Opinion: Local Governments Should Be Stopped from Flouting Bond Referendum Requirement

February 24, 2015

Inside Insight

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bond referendum requirement

A bill now in the legislature, S.143, introduced by Senator Creighton Coleman (D-Fairfield), would end the use of “bond shell corporations.”

You might not have heard of those before, but they almost certainly have a lot of your tax dollars right now.

In 2013, the Fairfield County Council passed a $24 million bond ordinance. It issued through a shell corporation – a corporation designed only to facilitate the issuance of a bond. The Council did it that way in order to avoid exceeding the county’s 8 percent debt limit, which would have required a voter referendum to approve the bond.

In response, Sen. Coleman introduced a bill in the General Assembly to end the practice.  The bill would prohibit a governmental entity from entering into a contract in which installment payments on a bond are to be paid by a governmental entity to a nonprofit corporation, political subdivision, or any other entity in order to finance the acquisition, construction, renovation, or repair of any asset.  That’s precisely what the “Fairfield Facilities” Corporation is intended to do.

Our elected officials have a responsibility to provide the voters and taxpayers with the information about how they are implementing our taxes. Instead they’re finding ways to get around getting voter approval for generating debt and spending public money.  Sen. Coleman recently told the Voice of Blythewood: “Fairfield County Council recently approved bonds that exceeded that 8 percent limit, and nobody knew about in the county . . . That’s what I’m trying to fix. At least at a minimum they’ve got to publish what they’re doing. This is such convoluted and complex stuff. If they publish it, they’ve got to publish it where people can understand it.”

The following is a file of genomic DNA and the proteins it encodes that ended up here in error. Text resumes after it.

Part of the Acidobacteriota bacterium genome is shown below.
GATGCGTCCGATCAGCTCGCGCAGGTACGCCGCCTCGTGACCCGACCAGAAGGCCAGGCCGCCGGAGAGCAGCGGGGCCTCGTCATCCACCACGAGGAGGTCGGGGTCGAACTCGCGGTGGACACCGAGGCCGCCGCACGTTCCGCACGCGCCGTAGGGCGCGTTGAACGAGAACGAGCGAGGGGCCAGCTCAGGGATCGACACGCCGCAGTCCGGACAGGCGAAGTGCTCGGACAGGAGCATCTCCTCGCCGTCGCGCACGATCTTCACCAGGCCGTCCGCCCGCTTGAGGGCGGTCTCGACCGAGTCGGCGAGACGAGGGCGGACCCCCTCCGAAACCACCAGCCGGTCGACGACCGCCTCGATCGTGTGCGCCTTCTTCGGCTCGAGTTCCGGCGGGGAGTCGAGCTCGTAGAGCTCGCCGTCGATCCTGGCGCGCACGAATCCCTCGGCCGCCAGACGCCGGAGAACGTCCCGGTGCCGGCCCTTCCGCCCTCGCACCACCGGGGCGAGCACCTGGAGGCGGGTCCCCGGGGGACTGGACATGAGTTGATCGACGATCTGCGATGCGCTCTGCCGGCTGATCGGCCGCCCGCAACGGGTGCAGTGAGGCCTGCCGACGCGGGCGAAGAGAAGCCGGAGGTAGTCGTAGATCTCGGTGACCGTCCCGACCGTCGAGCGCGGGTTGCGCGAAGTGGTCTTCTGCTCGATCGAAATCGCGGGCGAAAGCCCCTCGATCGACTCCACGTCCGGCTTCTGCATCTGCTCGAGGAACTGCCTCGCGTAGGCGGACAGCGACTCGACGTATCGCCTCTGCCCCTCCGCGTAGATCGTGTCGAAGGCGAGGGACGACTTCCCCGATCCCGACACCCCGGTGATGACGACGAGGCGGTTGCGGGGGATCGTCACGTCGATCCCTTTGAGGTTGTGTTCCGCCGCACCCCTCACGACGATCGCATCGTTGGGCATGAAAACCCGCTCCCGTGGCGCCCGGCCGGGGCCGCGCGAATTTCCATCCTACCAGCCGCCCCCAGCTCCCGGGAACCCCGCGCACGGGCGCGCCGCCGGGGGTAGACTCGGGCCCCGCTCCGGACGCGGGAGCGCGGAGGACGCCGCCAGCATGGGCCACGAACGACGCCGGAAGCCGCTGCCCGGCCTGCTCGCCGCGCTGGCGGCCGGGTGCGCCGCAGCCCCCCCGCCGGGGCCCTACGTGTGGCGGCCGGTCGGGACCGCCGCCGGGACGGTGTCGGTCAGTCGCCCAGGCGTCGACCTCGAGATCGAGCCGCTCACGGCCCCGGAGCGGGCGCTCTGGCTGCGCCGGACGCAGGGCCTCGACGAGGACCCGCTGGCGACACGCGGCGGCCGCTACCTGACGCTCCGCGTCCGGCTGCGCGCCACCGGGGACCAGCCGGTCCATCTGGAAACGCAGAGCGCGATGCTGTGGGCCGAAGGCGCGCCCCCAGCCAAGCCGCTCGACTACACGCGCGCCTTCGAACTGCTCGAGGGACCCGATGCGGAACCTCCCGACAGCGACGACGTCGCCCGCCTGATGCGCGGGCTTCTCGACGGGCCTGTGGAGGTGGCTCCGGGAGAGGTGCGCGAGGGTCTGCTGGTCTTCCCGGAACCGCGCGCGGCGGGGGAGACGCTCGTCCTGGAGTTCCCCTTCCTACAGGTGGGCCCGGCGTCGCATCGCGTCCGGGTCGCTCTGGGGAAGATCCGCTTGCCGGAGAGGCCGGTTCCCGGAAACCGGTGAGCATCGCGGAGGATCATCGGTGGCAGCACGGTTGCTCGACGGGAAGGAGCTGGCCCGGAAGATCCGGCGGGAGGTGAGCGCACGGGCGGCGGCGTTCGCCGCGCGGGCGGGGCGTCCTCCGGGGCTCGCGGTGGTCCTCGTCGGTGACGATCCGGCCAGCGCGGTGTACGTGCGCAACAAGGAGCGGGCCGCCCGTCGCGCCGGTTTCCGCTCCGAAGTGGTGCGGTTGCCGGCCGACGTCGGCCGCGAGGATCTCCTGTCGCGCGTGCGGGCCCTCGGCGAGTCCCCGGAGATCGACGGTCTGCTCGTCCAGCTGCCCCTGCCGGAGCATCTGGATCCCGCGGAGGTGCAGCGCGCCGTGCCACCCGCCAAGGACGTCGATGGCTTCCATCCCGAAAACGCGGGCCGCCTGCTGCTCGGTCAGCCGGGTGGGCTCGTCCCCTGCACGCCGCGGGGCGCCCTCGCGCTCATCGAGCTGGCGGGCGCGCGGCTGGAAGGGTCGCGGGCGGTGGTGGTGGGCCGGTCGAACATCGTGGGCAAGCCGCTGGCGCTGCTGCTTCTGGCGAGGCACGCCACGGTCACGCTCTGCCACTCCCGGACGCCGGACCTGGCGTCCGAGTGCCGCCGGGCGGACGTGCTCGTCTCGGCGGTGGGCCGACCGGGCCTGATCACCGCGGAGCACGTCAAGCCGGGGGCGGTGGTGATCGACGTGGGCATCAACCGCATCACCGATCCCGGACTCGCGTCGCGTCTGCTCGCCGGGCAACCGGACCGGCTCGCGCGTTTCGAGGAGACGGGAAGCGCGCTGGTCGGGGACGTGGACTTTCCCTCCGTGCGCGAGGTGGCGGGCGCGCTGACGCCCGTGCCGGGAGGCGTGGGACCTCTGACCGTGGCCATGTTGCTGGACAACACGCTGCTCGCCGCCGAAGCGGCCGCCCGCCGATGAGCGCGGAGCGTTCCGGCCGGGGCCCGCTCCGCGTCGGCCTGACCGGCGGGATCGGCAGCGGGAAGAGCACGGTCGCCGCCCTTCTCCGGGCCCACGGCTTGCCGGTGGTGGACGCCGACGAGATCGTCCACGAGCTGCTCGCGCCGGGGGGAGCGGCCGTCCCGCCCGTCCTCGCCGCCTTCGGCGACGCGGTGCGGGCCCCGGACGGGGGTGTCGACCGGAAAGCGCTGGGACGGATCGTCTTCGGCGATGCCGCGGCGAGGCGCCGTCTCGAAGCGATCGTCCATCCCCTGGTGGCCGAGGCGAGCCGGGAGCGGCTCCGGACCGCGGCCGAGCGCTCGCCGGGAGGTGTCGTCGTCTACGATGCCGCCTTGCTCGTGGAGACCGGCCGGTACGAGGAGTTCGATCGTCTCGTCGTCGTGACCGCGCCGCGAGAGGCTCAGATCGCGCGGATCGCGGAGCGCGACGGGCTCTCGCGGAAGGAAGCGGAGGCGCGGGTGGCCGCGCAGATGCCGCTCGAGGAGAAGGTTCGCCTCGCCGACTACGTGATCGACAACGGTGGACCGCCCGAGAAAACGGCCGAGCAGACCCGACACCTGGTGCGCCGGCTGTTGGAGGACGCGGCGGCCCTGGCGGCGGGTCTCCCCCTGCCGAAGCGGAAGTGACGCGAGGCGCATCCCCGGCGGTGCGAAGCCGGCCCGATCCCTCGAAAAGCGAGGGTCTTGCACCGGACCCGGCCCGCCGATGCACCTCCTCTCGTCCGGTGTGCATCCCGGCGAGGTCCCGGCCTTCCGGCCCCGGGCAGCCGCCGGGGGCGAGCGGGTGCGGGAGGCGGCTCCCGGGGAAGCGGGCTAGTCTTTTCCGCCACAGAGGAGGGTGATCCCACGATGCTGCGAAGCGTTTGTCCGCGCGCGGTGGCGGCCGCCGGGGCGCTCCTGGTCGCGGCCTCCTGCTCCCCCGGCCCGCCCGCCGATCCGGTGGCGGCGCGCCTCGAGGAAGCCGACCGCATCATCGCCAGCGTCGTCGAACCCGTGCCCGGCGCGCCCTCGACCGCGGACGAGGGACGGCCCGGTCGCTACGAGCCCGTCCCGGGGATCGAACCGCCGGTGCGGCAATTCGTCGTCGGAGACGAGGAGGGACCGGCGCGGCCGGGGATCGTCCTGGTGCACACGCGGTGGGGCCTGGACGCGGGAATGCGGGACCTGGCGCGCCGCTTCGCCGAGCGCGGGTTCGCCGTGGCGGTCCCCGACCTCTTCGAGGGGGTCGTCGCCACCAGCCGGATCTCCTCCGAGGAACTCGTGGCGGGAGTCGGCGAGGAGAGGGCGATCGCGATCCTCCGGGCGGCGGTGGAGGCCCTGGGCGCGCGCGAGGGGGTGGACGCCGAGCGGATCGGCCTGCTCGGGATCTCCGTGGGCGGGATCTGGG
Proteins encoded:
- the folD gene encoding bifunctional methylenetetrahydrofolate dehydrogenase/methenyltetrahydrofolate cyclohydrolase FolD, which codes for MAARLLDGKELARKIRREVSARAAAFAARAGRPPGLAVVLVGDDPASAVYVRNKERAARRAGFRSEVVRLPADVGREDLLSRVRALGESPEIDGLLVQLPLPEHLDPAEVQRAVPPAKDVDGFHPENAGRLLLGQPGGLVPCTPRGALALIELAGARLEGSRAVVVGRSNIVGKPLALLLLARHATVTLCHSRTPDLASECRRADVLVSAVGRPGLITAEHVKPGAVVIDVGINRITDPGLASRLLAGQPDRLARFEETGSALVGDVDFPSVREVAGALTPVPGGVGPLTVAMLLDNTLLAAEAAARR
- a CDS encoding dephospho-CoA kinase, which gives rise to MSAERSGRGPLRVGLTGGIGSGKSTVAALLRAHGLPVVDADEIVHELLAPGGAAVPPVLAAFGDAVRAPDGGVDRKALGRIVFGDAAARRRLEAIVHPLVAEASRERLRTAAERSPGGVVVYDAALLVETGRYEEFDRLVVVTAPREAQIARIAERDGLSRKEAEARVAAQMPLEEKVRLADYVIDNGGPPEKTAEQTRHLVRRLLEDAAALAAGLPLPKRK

Rep. Greg Delleney (R-Chester), chairman of the House Judiciary Committee, sponsored a bill in 2013, H.3105, that addressed a related practice: installment purchase revenue bonding. That involves large bonds that local governments can finance over long periods, thus allowing them to get around mandated referendums. He argued, correctly in my view, that people should be allowed to vote on bonds as large as the ones many local governments are using installment purchases to finance.

The Delleney bill never made it out of the Ways and Means Committee. We in Fairfield County hope S.143 has a better chance of passing. So far it’s still in Finance and hasn’t yet been assigned to a subcommittee.

As a taxpayer I feel that the voters of South Carolina should be allowed to vote on bonds being issued by both county councils and school boards.  We are the ones paying back this debt through our property taxes. The requirement for a referendum is there in order to keep county governments from spending massive amounts of public money in secret. Don’t let them get around it.

Mr. Stogner is a resident of Ridgeway, South Carolina

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